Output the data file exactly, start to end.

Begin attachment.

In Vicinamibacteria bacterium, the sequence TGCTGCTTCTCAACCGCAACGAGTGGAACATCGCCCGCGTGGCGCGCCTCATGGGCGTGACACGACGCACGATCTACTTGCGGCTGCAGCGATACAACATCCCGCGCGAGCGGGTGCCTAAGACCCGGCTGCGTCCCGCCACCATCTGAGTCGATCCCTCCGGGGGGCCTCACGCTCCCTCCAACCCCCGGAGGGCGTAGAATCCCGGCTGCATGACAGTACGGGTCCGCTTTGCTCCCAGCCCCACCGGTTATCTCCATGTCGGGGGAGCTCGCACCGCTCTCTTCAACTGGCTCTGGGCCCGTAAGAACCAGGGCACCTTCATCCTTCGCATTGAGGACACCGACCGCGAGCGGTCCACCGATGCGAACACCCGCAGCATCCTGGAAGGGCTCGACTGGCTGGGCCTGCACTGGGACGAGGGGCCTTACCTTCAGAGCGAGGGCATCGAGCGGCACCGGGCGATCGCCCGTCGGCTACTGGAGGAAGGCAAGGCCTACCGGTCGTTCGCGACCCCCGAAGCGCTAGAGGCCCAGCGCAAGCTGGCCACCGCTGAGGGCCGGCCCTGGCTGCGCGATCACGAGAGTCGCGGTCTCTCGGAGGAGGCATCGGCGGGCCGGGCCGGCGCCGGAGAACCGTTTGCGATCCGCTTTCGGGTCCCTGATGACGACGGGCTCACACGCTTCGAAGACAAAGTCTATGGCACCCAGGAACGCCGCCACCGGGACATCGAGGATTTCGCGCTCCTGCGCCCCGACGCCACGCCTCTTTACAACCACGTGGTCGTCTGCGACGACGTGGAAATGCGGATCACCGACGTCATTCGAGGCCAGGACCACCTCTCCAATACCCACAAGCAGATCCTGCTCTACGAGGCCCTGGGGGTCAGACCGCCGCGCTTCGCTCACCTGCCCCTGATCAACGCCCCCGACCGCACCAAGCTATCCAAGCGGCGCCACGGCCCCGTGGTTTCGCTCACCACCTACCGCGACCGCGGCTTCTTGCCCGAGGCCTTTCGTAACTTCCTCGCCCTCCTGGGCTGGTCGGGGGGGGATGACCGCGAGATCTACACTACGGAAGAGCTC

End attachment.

In Vicinamibacteria bacterium, the sequence TGCTGCTTCTCAACCGCAACGAGTGGAACATCGCCCGCGTGGCGCGCCTCATGGGCGTGACACGACGCACGATCTACTTGCGGCTGCAGCGATACAACATCCCGCGCGAGCGGGTGCCTAAGACCCGGCTGCGTCCCGCCACCATCTGAGTCGATCCCTCCGGGGGGCCTCACGCTCCCTCCAACCCCCGGAGGGCGTAGAATCCCGGCTGCATGACAGTACGGGTCCGCTTTGCTCCCAGCCCCACCGGTTATCTCCATGTCGGGGGAGCTCGCACCGCTCTCTTCAACTGGCTCTGGGCCCGTAAGAACCAGGGCACCTTCATCCTTCGCATTGAGGACACCGACCGCGAGCGGTCCACCGATGCGAACACCCGCAGCATCCTGGAAGGGCTCGACTGGCTGGGCCTGCACTGGGACGAGGGGCCTTACCTTCAGAGCGAGGGCATCGAGCGGCACCGGGCGATCGCCCGTCGGCTACTGGAGGAAGGCAAGGCCTACCGGTCGTTCGCGACCCCCGAAGCGCTAGAGGCCCAGCGCAAGCTGGCCACCGCTGAGGGCCGGCCCTGGCTGCGCGATCACGAGAGTCGCGGTCTCTCGGAGGAGGCATCGGCGGGCCGGGCCGGCGCCGGAGAACCGTTTGCGATCCGCTTTCGGGTCCCTGATGACGACGGGCTCACACGCTTCGAAGACAAAGTCTATGGCACCCAGGAACGCCGCCACCGGGACATCGAGGATTTCGCGCTCCTGCGCCCCGACGCCACGCCTCTTTACAACCACGTGGTCGTCTGCGACGACGTGGAAATGCGGATCACCGACGTCATTCGAGGCCAGGACCACCTCTCCAATACCCACAAGCAGATCCTGCTCTACGAGGCCCTGGGGGTCAGACCGCCGCGCTTCGCTCACCTGCCCCTGATCAACGCCCCCGACCGCACCAAGCTATCCAAGCGGCGCCACGGCCCCGTGGTTTCGCTCACCACCTACCGCGACCGCGGCTTCTTGCCCGAGGCCTTTCGTAACTTCCTCGCCCTCCTGGGCTGGTCGGGGGGGGATGACCGCGAGATCTACACTACGGAAGAGCTC